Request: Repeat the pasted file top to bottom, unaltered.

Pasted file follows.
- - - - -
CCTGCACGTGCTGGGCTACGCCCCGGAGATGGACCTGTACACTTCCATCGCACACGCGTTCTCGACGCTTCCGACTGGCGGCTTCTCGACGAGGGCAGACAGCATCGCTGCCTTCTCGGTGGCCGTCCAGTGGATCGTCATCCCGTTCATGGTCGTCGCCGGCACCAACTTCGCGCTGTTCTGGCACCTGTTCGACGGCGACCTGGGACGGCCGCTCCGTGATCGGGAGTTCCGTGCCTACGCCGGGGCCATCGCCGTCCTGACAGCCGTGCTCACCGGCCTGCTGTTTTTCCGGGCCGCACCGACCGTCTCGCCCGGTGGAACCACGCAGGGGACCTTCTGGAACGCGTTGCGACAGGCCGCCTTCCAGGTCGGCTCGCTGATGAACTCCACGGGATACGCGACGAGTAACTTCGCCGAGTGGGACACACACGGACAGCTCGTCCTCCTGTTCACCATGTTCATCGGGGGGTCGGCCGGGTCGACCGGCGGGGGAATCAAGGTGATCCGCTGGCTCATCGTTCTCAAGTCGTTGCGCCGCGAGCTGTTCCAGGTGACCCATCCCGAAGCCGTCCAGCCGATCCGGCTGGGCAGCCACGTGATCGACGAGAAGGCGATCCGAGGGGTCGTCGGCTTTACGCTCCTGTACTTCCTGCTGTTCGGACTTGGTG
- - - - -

CCTGCACGTGCTGGGCTACGCCCCGGAGATGGACCTGTACACTTCCATCGCACACGCGTTCTCGACGCTTCCGACTGGCGGCTTCTCGACGAGGGCAGACAGCATCGCTGCCTTCTCGGTGGCCGTCCAGTGGATCGTCATCCCGTTCATGGTCGTCGCCGGCACCAACTTCGCGCTGTTCTGGCACCTGTTCGACGGCGACCTGGGACGGCCGCTCCGTGATCGGGAGTTCCGTGCCTACGCCGGGGCCATCGCCGTCCTGACAGCCGTGCTCACCGGCCTGCTGTTTTTCCGGGCCGCACCGACCGTCTCGCCCGGTGGAACCACGCAGGGGACCTTCTGGAACGCGTTGCGACAGGCCGCCTTCCAGGTCGGCTCGCTGATGAACTCCACGGGATACGCGACGAGTAACTTCGCCGAGTGGGACACACACGGACAGCTCGTCCTCCTGTTCACCATGTTCATCGGGGGGTCGGCCGGGTCGACCGGCGGGGGAATCAAGGTGATCCGCTGGCTCATCGTTCTCAAGTCGTTGCGCCGCGAGCTGTTCCAGGTGACCCATCCCGAAGCCGTCCAGCCGATCCGGCTGGGCAGCCACGTGATCGACGAGAAGGCGATCCGAGGGGTCGTCGGCTTTACGCTCCTGTACTTCCTGCTGTTCGGACTTGGTG